Re: (IAAC) galaxies (LONG)

Hi, Harold, and thanks a lot for the note! I know others will have many good 
suggestions for you, but here's my $0.02.
Well, as for what galaxies you can see with a 10" scope this time of year, 
there are TONS!! Or there are almost none, depending... :)
On a moonless, truly clear night from a very dark site (say at least 10 miles 
from any town, with no streetlights in the near vicinity), you will be able 
(with time) to see literally THOUSANDS of galaxies in a 10" scope. And of 
course, your first view of the Andromeda Galaxy from a REALLY dark site will 
probably stay in your memory forever!
But as you can tell from reading the posts on our list, what details you see in 
any one galaxy will depend as much on YOU as on your scope and site. "Training 
your eye to see" is really the toughest (and best!) part of deep-sky astronomy. 
Learning to cultivate and preserve night vision, mastering techniques like 
averted vision, concentrated vision, deep breathing, "scope jiggling", etc., or 
even just learning what to look for in each object make a BIG difference as to 
how rich your observation logs are. Of course, some objects will still be too 
faint for you to say anything but "saw it". But then bagging these "faint 
fuzzies" can be a lot of fun too... :)
Probably the best suggestion is to find others who have done deep-sky observing 
for a while, and observe with them! Local astronomy clubs can always hook you 
up with your fellow amateurs, and some of them are bound to have good advice on 
the best sites, tools and techniques for deep-sky.
Now sometimes, of course, finding and getting to know these wizened experts can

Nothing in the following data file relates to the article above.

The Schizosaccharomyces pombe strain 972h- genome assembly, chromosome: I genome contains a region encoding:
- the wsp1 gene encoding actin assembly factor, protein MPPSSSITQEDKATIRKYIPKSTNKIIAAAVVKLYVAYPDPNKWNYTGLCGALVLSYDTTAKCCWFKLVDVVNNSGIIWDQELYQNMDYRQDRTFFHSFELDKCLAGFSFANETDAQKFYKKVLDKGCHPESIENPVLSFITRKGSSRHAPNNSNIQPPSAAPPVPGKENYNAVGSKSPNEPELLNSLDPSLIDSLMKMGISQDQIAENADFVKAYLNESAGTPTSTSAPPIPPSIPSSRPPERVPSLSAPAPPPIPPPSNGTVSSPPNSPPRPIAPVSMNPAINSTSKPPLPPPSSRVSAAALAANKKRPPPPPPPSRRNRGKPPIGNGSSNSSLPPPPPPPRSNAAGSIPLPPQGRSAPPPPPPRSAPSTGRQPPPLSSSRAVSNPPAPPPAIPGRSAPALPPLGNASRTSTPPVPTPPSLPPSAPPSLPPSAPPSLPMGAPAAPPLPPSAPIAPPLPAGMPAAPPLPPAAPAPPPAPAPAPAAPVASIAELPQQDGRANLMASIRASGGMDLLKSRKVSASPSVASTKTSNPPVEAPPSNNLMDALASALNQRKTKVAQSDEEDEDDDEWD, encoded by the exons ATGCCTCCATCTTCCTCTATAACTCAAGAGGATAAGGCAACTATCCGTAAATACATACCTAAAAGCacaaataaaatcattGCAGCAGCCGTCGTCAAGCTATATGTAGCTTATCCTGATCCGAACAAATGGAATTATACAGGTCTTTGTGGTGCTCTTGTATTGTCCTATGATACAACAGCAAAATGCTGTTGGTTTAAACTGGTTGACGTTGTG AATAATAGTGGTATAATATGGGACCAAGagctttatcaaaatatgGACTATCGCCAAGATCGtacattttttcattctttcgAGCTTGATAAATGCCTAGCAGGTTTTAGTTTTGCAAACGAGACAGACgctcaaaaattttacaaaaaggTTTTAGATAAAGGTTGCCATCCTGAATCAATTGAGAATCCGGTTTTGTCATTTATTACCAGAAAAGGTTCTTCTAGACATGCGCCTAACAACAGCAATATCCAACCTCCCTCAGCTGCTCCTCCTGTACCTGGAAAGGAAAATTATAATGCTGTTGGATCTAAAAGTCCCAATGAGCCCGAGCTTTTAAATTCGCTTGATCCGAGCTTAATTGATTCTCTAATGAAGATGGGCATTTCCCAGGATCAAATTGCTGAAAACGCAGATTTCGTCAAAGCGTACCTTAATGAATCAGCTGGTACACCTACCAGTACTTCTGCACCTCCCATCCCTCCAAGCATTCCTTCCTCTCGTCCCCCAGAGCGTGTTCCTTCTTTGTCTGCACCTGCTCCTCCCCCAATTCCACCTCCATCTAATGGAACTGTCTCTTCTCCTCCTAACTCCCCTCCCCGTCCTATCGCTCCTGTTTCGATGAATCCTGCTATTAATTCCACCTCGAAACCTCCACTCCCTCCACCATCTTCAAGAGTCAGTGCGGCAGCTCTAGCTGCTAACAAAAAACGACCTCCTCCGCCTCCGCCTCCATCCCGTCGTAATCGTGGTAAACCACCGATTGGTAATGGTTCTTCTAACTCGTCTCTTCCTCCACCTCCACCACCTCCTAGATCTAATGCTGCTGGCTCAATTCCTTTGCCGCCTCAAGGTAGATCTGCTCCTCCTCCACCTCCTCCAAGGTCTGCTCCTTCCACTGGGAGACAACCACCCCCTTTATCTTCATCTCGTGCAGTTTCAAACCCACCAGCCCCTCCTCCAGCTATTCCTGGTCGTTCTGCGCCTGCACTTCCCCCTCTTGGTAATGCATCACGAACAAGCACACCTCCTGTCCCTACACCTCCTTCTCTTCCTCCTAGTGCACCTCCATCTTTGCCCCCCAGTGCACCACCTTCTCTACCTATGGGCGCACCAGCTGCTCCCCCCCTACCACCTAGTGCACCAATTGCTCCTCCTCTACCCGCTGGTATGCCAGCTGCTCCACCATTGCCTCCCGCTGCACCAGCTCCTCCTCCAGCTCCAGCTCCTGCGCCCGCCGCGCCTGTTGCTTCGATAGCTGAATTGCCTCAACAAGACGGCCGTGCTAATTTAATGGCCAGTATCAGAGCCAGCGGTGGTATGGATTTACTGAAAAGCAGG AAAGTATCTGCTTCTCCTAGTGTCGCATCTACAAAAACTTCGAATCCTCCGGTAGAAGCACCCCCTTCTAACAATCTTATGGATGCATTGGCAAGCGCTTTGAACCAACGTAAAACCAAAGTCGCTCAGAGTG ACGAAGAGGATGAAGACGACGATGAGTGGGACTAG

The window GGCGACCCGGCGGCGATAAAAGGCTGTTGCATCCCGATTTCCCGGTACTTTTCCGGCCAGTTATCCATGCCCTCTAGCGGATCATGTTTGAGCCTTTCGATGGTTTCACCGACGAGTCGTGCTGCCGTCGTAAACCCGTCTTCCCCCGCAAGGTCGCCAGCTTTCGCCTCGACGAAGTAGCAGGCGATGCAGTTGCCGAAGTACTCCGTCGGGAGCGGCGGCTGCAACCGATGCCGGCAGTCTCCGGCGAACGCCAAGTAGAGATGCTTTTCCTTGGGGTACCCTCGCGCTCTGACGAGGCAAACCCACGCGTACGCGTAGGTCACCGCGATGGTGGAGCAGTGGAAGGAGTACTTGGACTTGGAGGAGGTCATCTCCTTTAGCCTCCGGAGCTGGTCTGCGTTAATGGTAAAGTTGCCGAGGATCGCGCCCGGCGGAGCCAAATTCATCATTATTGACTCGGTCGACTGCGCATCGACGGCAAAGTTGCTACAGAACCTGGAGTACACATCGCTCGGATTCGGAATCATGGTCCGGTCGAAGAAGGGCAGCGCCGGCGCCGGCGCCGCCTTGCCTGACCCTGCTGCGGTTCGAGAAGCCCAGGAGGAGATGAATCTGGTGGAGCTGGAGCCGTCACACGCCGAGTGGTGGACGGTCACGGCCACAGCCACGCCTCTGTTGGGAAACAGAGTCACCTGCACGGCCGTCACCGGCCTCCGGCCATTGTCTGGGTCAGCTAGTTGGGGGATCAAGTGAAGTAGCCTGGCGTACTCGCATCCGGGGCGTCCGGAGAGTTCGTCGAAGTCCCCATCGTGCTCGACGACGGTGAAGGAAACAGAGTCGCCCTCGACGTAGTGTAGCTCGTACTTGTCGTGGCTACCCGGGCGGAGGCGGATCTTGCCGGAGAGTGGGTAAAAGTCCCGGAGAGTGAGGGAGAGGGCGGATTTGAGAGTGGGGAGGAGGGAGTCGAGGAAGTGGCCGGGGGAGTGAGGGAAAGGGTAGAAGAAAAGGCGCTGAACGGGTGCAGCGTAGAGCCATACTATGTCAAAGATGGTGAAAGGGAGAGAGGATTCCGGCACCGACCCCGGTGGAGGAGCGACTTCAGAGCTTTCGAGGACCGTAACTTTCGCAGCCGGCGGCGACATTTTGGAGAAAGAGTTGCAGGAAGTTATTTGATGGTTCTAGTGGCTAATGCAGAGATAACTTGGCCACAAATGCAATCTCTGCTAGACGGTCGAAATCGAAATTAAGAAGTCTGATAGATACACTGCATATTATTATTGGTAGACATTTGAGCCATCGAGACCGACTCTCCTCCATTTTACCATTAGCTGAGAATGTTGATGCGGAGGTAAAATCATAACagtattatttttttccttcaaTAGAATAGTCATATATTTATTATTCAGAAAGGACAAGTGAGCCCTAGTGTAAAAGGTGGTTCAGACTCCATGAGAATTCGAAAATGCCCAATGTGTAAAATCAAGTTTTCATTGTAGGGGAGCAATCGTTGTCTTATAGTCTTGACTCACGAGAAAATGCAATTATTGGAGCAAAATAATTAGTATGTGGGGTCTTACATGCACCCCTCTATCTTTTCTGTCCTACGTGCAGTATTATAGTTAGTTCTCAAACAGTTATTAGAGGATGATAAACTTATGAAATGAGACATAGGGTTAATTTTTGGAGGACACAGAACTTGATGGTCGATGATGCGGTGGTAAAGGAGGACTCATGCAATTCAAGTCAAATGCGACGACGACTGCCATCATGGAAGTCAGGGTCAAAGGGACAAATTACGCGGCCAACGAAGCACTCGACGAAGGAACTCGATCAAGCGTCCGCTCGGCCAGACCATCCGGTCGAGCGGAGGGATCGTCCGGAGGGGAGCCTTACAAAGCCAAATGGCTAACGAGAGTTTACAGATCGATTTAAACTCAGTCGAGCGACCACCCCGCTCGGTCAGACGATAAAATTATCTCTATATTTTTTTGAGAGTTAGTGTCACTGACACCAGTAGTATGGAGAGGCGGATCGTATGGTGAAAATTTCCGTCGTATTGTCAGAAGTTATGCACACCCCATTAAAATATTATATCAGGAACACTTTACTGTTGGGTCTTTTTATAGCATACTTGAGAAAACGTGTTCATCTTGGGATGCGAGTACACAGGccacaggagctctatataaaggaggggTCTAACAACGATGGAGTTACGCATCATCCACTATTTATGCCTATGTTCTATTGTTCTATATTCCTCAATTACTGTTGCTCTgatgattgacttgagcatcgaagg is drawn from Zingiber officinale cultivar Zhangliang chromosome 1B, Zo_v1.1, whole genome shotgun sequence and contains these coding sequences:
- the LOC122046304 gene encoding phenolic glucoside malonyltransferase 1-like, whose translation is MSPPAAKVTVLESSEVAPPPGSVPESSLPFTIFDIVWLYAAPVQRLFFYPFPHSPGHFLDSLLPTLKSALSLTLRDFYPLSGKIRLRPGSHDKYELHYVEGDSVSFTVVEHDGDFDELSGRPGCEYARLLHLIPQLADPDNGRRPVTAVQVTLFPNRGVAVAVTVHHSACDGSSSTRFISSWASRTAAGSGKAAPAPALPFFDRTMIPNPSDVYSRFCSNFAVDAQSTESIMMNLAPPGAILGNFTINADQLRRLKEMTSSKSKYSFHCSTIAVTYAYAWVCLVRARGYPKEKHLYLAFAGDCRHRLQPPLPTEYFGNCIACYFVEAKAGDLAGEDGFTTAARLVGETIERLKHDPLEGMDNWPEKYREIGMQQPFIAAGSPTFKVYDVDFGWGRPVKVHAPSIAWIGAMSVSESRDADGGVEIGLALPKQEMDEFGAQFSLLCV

be tough: that's where 'netastrocatalog' comes in! ;>
Finally, my personal advice on published galaxy magnitudes is: ignore them! 
Some galaxies will be listed as mag. 14, and still look like intriguing little 
blobs in your 10", while others will be listed at mag. 11, and be barely 
visible. The only way to know whether you can see a certain object (aside from 
asking a fellow amateur or reading this list), is to TRY it! At first, this 
will be frustrating, as you spend minutes looking for objects that you really 
just can't see. But you'll find more and more as you learn. And of course you 
can always sprinkle some "chestnuts" in with the faint-object challenges!
OK, to finally answer your question, here are some objects this month which I 
personally think will look great in a 10" at a dark site:
M81/82/NGC3077, M106, NGC2903, M65/66/NGC3628, M95/96/105/NGC3384, M60, M60, 
M59, M58, M104, the entire "Markarian Chain" of NGCs and Messiers at the center 
of the Virgo Cluster, M94, M63, ... And of course, that's just the GALAXIES!
M31/32/110 is quickly disappearing, as is the (usually challenging!) M33 in 
Triangulum. But M33 from a dark, dark site is indescribable! So are M101 in 
Ursa Major and M51 in Canes Venatici, which are RISING in the evenings now... 
But again, the shear inky DARKNESS of the site (plus your self training) will 
determine whether these face-on galaxies turn out to be "ain't-nos", or 
breathtaking beauties in the eyepiece.
To find all these wonders, ask your fellow amateurs, and/or get some good sky 
charts. (You can always post a query here as to which ones we all like).
Good luck, have fun, and be sure to share what you see with us!
Lew, heading off to see the Shuttle launch tonight!